• Potty Emergencies.  Speaking of tummy troubles, there have been those few unspeakable moments when waiting until I found a restroom simply wasn't an option.  I'm embarrassed to admit that I have graced a few unwitting bushes from Washington to Salt Lake.  There was even a time during my twenty miler when I looked at the shrubbery in the middle of a downtown parking lot and wondered if it would provide sufficient cover.  (You'll be glad to know that I ultimately decided no.)  Talk about desperate!
  • Gorgeous spring blossoms on Temple Square
  • Tripping in front of the courthouse and getting a bloody knee just a mile into a long run.  Proud to say I stuck with it.
  • Running wounds, ranging from bra line welts to the embarrassing hiney chafe.  
  • Discovering this man blowing giant bubbles in Memory Grove.
  • Exploring downtown and discovering new places like the Urban gardens and Gallivan Center.
  • Water breaks at ASSIST and the Joseph Smith Memorial Building
  • Miles of flat along the Jordan River Trail, accompanied by some beautiful sections of marsh.
  • Discovering the Harvard Yale Neighborhood
  • Running around Liberty Park with its natural spring that gives water all year round.
  • Indoor runs on the treadmill (dreadmill) or else on the short indoor track where fifteen laps equal a mile
  • Sunset views of the Capitol building
  • Lots of wildlife, ranging from deer and birds in the cemeteries to the occasional carcass.
  • Crossing paths with wild turkeys during long runs around Lake Zorinsky on Omaha's West Papio trail
  • Running through City Creek and having a woman stop to tell me that the run was even more beautiful than the trails in her hometown of Denver.
  • Running with Talia, whether up Federal Heights to the medical center or past President's Circle to the Olympic Torch.  She is without a doubt my favorite running partner.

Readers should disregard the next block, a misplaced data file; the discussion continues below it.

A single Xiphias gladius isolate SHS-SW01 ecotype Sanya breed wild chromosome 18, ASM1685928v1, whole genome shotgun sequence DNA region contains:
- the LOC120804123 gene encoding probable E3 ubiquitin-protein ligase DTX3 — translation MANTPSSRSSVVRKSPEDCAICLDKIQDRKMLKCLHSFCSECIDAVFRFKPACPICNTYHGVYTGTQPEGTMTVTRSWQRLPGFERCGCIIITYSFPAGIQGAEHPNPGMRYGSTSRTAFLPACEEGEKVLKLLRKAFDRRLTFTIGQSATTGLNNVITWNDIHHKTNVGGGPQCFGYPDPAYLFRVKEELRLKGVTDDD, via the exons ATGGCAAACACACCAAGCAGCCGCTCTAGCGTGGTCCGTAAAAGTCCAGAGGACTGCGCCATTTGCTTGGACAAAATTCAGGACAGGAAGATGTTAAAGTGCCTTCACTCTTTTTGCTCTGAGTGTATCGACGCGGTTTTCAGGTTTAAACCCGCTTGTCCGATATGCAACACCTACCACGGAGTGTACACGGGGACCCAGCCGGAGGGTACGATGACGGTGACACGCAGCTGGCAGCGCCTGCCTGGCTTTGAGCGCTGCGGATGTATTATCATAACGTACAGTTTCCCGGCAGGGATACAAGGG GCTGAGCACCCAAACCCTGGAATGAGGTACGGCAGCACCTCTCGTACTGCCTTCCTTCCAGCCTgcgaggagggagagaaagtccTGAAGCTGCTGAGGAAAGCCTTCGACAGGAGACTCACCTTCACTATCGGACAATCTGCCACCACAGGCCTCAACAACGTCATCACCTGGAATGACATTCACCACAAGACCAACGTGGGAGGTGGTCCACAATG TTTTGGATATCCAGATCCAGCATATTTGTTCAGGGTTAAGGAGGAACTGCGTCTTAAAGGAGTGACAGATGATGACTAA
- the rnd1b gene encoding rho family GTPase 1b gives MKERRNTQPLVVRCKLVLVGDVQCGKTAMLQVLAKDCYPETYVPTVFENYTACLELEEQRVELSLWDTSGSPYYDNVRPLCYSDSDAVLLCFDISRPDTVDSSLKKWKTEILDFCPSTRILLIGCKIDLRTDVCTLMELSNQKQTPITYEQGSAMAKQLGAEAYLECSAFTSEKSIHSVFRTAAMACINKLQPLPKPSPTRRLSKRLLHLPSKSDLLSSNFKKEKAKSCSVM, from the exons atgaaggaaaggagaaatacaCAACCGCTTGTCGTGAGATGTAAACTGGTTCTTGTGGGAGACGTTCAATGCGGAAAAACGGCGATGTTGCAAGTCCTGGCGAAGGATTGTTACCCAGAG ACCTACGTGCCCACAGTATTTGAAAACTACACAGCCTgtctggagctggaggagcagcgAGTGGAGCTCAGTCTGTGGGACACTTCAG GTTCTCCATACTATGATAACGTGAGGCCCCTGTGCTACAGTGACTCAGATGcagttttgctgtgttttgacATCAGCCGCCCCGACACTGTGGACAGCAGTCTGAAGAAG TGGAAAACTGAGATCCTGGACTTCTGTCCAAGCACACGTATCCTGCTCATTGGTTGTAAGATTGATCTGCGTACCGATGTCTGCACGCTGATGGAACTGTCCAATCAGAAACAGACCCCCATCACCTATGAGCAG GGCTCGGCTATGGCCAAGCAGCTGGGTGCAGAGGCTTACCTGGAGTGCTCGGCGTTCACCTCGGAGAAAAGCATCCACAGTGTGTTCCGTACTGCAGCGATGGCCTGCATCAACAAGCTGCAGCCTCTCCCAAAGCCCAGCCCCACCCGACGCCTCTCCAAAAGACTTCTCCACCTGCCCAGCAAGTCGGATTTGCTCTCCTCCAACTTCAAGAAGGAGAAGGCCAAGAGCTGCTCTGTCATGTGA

• Trail running through Memory Grove and City Creek, jumping puddles when it got too muddy.
  • Running an impromptu Law Day 5K at the U of U when a woman offered me her bib since she was withdrawing.  I finished the race, then kept on trekking for another nine miles or so.  My only regret is that I accidentally placed third after assuring her that I was so slow that I wouldn't place at all.  Little did I know she was registered for the stroller division!
  • Super challenging runs on the Bonneville Shoreline Trail.  One "easy" run up Dry Wash turned out to be miles longer than anticipated when my fitbit didn't accurately track my mileage. Another run through the trails behind Red Butte Gardens and the Natural History Museum was so rugged that I had to walk sections and ultimately cut it a bit short.  At least it was beautiful.

All in all, I’m extremely grateful for this positive marathon training experience.  Not only have I been injury-free, but it’s encouraged me to get out in nature and fully experience our lovely neighborhood in the foothills.  There are moments when it’s difficult to get started because no matter which way I head, I will face hills on the way out or back.  When I run diagonally, it somehow feels like I run uphill both ways!  Challenging as all these hills are, I know I am stronger because of them.   

And thanks to my family for being so supportive through this long process.  Brooklyn has been particularly amazing, regularly babysitting on Saturday mornings so that Jason and I can run together.  Peanut Butter, thank you for your faith and encouragement.  I love you and know you'll rock this race!

1 comment:

Susie said...

It was so fun to read these reflections, Kara. You did an amazing job training AND running! It was fun to be there to cheer you all on. Amazing day and amazing run. Plus this time you got to wear your shoe inserts!